Wednesday, July 23, 2008

Maybe a Blog?


We have quite a "Blog" going here! Maybe that format could be used by the to share your stories and elicit additional comments as I have again provided below.

The requirement today regarding the twelfth point of the Scout Law is the same as 100 years ago as interpreted by lawyers hired by the BSA National Council - it is the "Declaration of Religious Principle" and reads as follows:

"The Boy Scouts of America maintains that no member can grow into the best kind of citizen without recognizing an obligation to God and, therefore, recognizes the religious element in the training of the member, but it is absolutely nonsectarian in its attitude toward that religious training. Its policy is that the home and organization or group with which the member is connected shall give definite attention to religious life. Only persons willing to subscribe to these precepts from the Declaration of Religious Principle and to the Bylaws of the Boy Scouts of America shall be entitled to certificates of leadership."

Only you can decide where you are in your relationship to God but BSA as I interpret it has never specified the nature of that belief. The only jam people put themselves in is when they absolutely deny the existence of God or cannot in good faith agree to the statement above. For youth the wording is the same but parents must sign if they are not yet 18 years of age.

Your life story and anecdotes strike me as very Reverent and in my experience Scouting and Scouters are very accepting of each person's exemplification of their relationship to God. I personally cannot tell you very accurately what beliefs are and church, temple, mosque etc. affiliations are. I know I have helped lead Jewish services at Camp and worked intensively with kosher Troops at the 93 National Jamboree. Monmouth Council's Forestburg Scout Reservation (Forestburgh, NY in Catskills) this summer has actually taken over the traditional Jewish Scouting program from Ten Mile River (Greater New York Councils) of which I am very proud. Not too bad for a Congregational/Presbyterian/Methodist Scouter!

In regard to Native American influence there is a significant history in New Jersey and with Scouting. High points go like this:

1) Two Philadelphia Council Scout Professionals charged with running Treasure Island Scout Camp in the Delaware River in 1915 created a Native American (Lenape or Delaware Indian) themed Camp Promotion society called the Order of the Arrow. Monmouth Council had a "Lodge of the Order of the Arrow" prior to World War II but it was forgotten by the time you went to Philmont in 1947.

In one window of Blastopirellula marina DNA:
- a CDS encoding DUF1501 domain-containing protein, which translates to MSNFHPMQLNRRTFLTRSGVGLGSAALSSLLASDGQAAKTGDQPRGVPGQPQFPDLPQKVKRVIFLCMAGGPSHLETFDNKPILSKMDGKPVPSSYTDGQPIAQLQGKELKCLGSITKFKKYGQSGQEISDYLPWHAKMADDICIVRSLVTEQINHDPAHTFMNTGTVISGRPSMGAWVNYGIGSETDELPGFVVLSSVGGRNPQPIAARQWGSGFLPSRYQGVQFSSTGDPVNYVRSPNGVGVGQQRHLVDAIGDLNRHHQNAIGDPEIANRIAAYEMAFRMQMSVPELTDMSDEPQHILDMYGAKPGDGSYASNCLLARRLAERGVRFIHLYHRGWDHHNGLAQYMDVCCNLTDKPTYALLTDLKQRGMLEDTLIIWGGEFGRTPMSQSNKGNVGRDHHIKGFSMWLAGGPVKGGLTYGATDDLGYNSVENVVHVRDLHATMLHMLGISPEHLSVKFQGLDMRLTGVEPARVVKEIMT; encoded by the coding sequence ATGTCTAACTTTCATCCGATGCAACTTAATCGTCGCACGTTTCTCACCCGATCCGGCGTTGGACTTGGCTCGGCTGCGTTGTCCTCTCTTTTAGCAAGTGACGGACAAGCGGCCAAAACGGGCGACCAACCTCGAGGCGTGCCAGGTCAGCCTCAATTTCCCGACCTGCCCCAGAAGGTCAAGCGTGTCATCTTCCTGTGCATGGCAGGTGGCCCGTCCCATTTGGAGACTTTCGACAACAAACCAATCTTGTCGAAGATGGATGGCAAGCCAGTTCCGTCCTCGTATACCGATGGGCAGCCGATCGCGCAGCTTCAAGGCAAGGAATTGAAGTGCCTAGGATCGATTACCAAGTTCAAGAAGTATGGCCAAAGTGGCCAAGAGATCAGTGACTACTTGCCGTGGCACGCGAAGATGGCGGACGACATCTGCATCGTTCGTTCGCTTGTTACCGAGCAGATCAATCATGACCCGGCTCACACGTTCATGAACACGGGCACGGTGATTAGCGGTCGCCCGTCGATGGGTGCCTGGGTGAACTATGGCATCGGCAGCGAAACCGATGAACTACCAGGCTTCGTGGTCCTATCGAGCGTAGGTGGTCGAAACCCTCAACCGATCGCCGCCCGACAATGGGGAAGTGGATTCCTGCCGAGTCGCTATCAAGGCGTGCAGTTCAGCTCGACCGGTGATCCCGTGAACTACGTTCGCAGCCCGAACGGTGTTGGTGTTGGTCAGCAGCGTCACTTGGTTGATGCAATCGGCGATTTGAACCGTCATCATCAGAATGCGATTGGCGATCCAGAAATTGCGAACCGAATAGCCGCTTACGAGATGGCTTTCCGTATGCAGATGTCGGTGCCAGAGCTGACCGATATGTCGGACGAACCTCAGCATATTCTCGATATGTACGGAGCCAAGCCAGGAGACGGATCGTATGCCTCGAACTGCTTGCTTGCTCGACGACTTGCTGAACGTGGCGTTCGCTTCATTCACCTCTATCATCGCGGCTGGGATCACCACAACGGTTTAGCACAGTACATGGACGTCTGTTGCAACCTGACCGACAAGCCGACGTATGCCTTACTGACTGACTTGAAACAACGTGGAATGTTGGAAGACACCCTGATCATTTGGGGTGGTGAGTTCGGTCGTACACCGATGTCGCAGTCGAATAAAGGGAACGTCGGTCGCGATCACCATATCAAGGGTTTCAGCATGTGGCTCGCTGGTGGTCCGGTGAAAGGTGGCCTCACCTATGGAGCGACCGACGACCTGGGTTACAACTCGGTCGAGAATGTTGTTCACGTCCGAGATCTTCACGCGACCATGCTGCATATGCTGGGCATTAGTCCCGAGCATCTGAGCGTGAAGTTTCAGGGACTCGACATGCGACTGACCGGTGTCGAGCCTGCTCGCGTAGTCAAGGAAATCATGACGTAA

2) In 1949 Robert Schwab, the "young man" to whom Charlie Spitz referred and a friend took the ceremonies from Cowaw Lodge 9 where several Councils shared summer camp facilities.

3) In 1950 Robert and others founded Na Tsi Hi Lodge 71 which still operates. For many years we forgot where the name came from but knew it meant "In the Pines". Just before his death, our Museum Curator, David Wolverton, found out from some native Lenape and Cherokee speakers that the words were not Lenape but in fact Cherokee. I attended a reunion a couple years ago of the Sand Hill People who are local Monmouth County families of joint Lenape and Cherokee descent.

4) Some Lenape (Delaware) families never left New Jersey and can trace lineage to 1752 in NJ.

5) The Powhatan tribe has a non-treaty reservation in Burlington County and stages twice annually wonderful craft and Pow Wow events.

6) Na Tsi Hi Lodge and the six other OA Lodges in have Dance Teams and Ceremonial teams that utilize Lenape lore in presenting the three levels of "honors" to Scouts (who are elected by OA members and non-members alike in their troops) and present traditional Native American dances. 250 OA members from NJ and PA are traveling to Puerto Rico to participate in what is called a Section Conclave hosted by the BSA in Puerto Rico who do their ceremonies in Spanish and use Taino Indian culture (61% of Puerto Rico bloodline is Taino today) in August 2008.

7) Practitioners of Native American persuasion performed a special Medicine Wheel ceremony for many of David Wolverton's friends gathered in Pennsylvania for the 2007 OA Conclave a few weeks have David's passing. Very moving and tangible connection with the earth and David's spirit (see Shoshone Benny LeBeau's massive Medicine Wheel project of 5/8/2004 at ).

8) David's cousin also performed a special Native American dance taught her by tribal elders. The bond between her, David, the elders, the earth and those of us participating and observing was palpable.

9) My years of assisting young men dancing Native American dances in our home made "regalia" (Indian inspired fashions), mostly as a drummer, made me feel the "heartbeat" of the Nation as we described it to the Cub Packs for whom we danced, attempting to evoke the spirit of our Native American brothers. I have heard Native American's joke at Pow Wows "Not bad for hairy legged kids from Texas..."

10) BSA policy is that only non-religious representations be made by Scouts unless under the direct approval of a local Native American authority. This minimizes but not eliminates the chances of offending or intruding into one of the 216 recognized tribes in the United States. Just navigating the mess my ancestors made of their world is quite educational.

All of these things as Bill Pearce noted are what bond Scouts in particular and we believe eventually all people together for good. I look forward to this extended dialog.

Yours in Scouting,

David Crow

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